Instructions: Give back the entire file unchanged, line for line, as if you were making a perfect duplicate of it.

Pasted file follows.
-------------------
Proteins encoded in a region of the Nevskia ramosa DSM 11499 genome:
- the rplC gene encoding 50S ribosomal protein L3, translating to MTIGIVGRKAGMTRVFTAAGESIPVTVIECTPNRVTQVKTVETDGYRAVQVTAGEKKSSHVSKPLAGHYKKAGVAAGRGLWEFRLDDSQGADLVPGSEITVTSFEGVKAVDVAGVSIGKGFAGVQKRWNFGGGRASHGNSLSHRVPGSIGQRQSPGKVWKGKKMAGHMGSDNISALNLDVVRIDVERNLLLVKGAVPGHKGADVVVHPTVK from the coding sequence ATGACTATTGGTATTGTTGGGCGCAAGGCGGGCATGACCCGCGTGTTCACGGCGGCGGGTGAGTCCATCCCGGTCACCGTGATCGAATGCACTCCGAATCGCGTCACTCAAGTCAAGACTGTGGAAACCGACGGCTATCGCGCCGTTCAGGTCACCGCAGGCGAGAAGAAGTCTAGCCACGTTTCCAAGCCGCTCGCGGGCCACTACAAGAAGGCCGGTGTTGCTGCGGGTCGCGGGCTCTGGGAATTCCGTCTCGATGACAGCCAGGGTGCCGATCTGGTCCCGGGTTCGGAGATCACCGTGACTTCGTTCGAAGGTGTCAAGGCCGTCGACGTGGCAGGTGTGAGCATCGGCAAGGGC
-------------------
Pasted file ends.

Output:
Proteins encoded in a region of the Nevskia ramosa DSM 11499 genome:
- the rplC gene encoding 50S ribosomal protein L3, translating to MTIGIVGRKAGMTRVFTAAGESIPVTVIECTPNRVTQVKTVETDGYRAVQVTAGEKKSSHVSKPLAGHYKKAGVAAGRGLWEFRLDDSQGADLVPGSEITVTSFEGVKAVDVAGVSIGKGFAGVQKRWNFGGGRASHGNSLSHRVPGSIGQRQSPGKVWKGKKMAGHMGSDNISALNLDVVRIDVERNLLLVKGAVPGHKGADVVVHPTVK from the coding sequence ATGACTATTGGTATTGTTGGGCGCAAGGCGGGCATGACCCGCGTGTTCACGGCGGCGGGTGAGTCCATCCCGGTCACCGTGATCGAATGCACTCCGAATCGCGTCACTCAAGTCAAGACTGTGGAAACCGACGGCTATCGCGCCGTTCAGGTCACCGCAGGCGAGAAGAAGTCTAGCCACGTTTCCAAGCCGCTCGCGGGCCACTACAAGAAGGCCGGTGTTGCTGCGGGTCGCGGGCTCTGGGAATTCCGTCTCGATGACAGCCAGGGTGCCGATCTGGTCCCGGGTTCGGAGATCACCGTGACTTCGTTCGAAGGTGTCAAGGCCGTCGACGTGGCAGGTGTGAGCATCGGCAAGGGC